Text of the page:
Friday, October 30, 2009

The Best Is Yet To Come

Towards the end of Game 1 of the World Series a couple nights ago, commentator Tim McCarver noted that the Phillies had augmented a 2-0 lead to 6-0, with two runs in the top half of the eighth inning and two more runs in the top of the ninth. McCarver suggested that "Teams lose a lot of games because of tack-on runs." I found this analysis a bit quizzical. Sure, teams lose a lot of games by allowing runs late. But teams also lose games by allowing runs early. And allowing runs in the fifth inning ain't so good for ya, either. Apparently a baseball purist is to believe that no team worth its salt should be allowing runs late in games; perhaps the presence of an all-fastball-hurling relief pitcher like Mariano Rivera, who didn't even get on the mound that night, means that average runs-per-inning decreases later in the game. [I have looked on Google but cannot find statistics on average runs per inning in each of the 9 innings, aggregating all MLB games.] But why are these late runs by a leading team deemed so embarrassing or so illegitimate?

Presumably offensive players in baseball are slightly less motivated with a lead than they are while playing from behind; defensive players are more motivated when their team is behind. (But if the gap in the score is huge, offensive players and defensive players playing from behind could be demoralized and reduce their effort.) Perhaps we should be critical of the Yankees for allowing those late runs, but it hardly means that their performance was grossly negligent. The same dynamics likely govern in basketball, also.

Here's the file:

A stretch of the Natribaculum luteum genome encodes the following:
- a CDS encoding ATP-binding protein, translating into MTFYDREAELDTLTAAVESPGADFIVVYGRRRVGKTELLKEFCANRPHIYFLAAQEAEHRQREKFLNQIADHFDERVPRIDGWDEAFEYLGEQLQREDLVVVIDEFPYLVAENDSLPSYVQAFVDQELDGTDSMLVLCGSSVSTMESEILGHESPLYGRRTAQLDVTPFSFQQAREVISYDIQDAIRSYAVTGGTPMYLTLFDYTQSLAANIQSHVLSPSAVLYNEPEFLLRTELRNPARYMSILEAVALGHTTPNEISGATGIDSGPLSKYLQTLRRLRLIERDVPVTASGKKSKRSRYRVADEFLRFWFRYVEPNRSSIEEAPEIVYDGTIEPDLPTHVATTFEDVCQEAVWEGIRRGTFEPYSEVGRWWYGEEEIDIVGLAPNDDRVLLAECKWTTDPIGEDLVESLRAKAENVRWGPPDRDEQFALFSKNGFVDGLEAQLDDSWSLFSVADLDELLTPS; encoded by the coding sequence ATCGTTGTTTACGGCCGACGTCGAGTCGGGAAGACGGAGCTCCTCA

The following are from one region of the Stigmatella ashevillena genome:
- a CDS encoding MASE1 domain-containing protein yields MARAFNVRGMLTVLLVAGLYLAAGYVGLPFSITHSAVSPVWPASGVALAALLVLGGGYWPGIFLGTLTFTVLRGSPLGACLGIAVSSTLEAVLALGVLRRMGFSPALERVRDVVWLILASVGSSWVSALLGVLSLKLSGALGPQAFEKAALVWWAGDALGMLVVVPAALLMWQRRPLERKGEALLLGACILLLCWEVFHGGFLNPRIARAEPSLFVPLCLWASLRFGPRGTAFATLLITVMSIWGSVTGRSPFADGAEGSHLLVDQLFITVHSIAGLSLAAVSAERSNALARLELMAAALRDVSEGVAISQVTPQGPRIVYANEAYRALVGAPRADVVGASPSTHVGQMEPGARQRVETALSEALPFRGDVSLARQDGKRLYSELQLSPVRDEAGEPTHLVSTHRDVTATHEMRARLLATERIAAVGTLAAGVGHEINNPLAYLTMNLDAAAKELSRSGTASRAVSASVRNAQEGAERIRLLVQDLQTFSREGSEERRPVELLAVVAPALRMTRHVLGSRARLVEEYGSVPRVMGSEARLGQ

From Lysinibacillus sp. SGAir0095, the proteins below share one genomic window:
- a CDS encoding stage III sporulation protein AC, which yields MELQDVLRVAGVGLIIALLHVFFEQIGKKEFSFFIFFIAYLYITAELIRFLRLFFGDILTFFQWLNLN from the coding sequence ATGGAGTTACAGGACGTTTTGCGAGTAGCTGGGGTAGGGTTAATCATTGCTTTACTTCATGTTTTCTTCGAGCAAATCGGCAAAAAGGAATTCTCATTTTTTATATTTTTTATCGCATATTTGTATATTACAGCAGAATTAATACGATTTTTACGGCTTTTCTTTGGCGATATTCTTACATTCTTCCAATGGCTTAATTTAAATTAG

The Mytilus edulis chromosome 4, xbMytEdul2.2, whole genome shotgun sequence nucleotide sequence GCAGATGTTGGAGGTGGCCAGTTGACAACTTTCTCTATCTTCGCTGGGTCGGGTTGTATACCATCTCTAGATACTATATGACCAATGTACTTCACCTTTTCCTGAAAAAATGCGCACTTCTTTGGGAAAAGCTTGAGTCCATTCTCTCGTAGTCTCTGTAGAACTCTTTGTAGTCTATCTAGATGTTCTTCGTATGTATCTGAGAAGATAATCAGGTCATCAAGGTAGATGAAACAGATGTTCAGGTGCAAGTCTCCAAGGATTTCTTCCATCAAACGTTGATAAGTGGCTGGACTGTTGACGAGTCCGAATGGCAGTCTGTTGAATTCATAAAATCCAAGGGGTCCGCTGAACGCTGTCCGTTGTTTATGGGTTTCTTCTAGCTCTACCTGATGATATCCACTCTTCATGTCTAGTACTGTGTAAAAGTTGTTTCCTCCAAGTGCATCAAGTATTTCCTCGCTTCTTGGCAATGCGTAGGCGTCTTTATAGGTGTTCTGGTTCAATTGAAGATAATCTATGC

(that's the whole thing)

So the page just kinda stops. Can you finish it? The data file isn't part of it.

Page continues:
Back in the NBA, one game I consider archetypal is Game 7 of the Orlando-Boston second-round series from last May. The Magic led by only five points after three quarters, and the whole Garden crowd was totally jacked to see the home side pound Orlando in the fourth quarter for a thrilling comeback. Instead, Orlando scored 11 unanswered points in the first two minutes of the fourth, and then their stifling defense convinced Boston that the decision was locked. Now, can we say that Boston lost because they got lackadaisacal for those two minutes? Were those 11 points equivalent to McCarver's "tack-on runs"? Alternatively, we might say that Orlando proved in those two minutes that they are the better team. Sometimes teams prove their superiority in the first quarter; Orlando proved it in the fourth. (Objectively, it would have been surprising if the Celtics, missing their defensive leader Garnett, had taken the series.) Additionally, let us consider the season debut of the Timberwolves on Wednesday night. The Timberwolves overcame a 16-point deficit with under 7 minutes to play, eventually edging New Jersey 95-93 with a emergency shot at the buzzer by Damien Wilkins. Predictably, Nets-oriented bloggers called the outcome a "punch in the gut". The Nets choked, in the usual vernacular. But it's more likely that this burst of performance from Minnesota evinced their superiority to New Jersey (at least on that night); perhaps New Jersey's ability to mount a 16-point edge was the real fluke.

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